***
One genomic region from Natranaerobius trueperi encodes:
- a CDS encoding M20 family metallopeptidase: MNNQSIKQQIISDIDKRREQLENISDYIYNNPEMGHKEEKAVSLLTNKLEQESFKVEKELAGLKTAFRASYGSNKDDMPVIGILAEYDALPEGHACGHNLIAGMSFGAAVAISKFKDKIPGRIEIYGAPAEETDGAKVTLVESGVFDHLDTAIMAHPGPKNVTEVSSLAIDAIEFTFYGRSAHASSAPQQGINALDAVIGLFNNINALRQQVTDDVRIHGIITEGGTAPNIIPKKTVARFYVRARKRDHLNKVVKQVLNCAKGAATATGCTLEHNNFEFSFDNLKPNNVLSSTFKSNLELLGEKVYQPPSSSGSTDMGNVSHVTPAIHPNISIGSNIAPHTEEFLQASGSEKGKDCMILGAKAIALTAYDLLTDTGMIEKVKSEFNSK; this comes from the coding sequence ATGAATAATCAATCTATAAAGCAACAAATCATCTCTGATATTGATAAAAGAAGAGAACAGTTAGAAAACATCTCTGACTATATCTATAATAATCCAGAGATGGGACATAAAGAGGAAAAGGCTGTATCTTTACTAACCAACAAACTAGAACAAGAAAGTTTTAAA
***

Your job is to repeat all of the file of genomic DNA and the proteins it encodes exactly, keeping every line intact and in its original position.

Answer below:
One genomic region from Natranaerobius trueperi encodes:
- a CDS encoding M20 family metallopeptidase: MNNQSIKQQIISDIDKRREQLENISDYIYNNPEMGHKEEKAVSLLTNKLEQESFKVEKELAGLKTAFRASYGSNKDDMPVIGILAEYDALPEGHACGHNLIAGMSFGAAVAISKFKDKIPGRIEIYGAPAEETDGAKVTLVESGVFDHLDTAIMAHPGPKNVTEVSSLAIDAIEFTFYGRSAHASSAPQQGINALDAVIGLFNNINALRQQVTDDVRIHGIITEGGTAPNIIPKKTVARFYVRARKRDHLNKVVKQVLNCAKGAATATGCTLEHNNFEFSFDNLKPNNVLSSTFKSNLELLGEKVYQPPSSSGSTDMGNVSHVTPAIHPNISIGSNIAPHTEEFLQASGSEKGKDCMILGAKAIALTAYDLLTDTGMIEKVKSEFNSK; this comes from the coding sequence ATGAATAATCAATCTATAAAGCAACAAATCATCTCTGATATTGATAAAAGAAGAGAACAGTTAGAAAACATCTCTGACTATATCTATAATAATCCAGAGATGGGACATAAAGAGGAAAAGGCTGTATCTTTACTAACCAACAAACTAGAACAAGAAAGTTTTAAA